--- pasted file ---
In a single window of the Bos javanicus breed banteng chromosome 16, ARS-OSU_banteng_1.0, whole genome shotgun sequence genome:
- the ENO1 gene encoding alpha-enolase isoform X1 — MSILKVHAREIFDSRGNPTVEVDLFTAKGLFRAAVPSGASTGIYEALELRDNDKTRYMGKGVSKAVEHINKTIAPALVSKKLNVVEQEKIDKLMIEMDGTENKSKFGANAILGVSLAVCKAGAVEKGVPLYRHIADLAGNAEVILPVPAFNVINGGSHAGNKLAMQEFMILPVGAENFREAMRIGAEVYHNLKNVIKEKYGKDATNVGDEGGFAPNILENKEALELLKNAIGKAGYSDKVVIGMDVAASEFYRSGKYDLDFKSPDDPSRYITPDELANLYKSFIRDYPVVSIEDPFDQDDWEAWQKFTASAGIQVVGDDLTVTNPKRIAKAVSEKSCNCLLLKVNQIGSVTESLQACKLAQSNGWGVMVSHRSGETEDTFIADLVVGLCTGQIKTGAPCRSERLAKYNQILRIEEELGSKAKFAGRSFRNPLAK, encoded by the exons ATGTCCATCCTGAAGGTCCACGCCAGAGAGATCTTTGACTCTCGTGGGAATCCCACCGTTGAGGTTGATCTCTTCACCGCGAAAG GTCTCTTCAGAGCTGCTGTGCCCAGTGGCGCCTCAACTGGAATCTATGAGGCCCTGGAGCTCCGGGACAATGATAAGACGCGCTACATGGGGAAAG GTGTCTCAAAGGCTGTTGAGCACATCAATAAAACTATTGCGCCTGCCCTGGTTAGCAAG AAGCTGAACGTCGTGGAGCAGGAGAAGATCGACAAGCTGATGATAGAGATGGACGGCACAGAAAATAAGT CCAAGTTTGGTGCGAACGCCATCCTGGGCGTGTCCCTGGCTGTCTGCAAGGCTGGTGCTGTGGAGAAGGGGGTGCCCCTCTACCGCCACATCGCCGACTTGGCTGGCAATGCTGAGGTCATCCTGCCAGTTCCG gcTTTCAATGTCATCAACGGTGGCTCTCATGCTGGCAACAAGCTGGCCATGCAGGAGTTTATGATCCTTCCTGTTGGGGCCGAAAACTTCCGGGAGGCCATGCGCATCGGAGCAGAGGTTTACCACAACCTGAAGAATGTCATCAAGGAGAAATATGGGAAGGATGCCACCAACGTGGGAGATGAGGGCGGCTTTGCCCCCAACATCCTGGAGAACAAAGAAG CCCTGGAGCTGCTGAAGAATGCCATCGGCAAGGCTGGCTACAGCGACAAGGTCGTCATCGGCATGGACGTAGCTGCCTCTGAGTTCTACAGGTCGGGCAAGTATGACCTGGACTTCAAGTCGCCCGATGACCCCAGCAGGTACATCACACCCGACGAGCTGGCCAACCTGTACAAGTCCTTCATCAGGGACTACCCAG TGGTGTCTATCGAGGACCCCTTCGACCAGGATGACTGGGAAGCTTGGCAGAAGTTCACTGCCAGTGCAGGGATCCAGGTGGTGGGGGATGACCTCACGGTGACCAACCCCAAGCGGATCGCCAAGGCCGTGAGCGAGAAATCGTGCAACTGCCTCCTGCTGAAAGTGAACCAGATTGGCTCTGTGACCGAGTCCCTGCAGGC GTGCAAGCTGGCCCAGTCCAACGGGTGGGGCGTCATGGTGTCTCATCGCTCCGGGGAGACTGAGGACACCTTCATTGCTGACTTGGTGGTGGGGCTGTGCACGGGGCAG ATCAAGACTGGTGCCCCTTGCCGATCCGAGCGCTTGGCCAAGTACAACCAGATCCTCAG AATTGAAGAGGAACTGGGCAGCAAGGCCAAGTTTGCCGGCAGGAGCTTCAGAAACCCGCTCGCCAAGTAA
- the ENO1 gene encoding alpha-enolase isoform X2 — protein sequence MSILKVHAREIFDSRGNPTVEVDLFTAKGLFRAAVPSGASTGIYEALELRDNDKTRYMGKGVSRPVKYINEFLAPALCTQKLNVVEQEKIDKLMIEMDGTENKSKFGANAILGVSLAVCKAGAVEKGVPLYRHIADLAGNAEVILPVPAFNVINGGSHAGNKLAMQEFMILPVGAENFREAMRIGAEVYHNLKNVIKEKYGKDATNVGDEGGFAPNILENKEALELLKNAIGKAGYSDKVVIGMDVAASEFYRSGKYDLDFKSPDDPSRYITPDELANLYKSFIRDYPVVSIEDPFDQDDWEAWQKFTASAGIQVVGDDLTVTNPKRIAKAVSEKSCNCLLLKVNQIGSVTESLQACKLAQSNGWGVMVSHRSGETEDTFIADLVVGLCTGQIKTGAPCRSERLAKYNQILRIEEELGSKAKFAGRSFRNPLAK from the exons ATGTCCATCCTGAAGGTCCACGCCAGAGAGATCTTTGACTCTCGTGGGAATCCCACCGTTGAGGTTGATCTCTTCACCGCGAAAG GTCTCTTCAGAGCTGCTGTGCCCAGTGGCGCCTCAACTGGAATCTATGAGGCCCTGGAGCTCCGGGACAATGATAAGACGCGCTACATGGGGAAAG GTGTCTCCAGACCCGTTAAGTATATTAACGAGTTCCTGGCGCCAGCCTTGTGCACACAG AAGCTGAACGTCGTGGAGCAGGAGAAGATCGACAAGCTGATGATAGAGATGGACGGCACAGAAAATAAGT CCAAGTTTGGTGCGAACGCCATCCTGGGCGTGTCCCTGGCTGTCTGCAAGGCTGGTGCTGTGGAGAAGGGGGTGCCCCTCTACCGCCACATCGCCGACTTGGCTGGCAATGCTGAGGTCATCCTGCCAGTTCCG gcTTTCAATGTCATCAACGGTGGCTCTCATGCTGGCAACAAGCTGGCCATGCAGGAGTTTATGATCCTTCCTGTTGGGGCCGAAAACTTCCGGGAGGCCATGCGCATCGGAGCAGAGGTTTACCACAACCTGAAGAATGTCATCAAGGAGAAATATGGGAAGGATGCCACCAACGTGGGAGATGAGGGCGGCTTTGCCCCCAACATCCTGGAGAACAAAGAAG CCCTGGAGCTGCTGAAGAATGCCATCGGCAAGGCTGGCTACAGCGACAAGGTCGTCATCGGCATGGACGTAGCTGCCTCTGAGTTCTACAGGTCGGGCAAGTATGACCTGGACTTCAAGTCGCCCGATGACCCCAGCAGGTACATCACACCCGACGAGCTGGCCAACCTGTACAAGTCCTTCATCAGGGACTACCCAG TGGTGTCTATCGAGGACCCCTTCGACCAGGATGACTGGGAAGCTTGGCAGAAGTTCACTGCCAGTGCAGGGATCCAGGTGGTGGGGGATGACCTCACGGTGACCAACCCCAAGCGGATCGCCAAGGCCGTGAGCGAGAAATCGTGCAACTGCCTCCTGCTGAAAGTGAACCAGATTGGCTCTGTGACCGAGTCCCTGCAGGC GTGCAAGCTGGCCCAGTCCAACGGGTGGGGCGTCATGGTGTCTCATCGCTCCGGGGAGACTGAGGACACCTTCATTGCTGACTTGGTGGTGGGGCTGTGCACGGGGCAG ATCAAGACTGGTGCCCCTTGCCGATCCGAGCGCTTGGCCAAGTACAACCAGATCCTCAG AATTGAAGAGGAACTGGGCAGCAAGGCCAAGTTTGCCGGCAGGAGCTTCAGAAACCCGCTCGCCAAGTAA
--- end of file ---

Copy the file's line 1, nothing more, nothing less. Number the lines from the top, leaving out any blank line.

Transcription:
In a single window of the Bos javanicus breed banteng chromosome 16, ARS-OSU_banteng_1.0, whole genome shotgun sequence genome: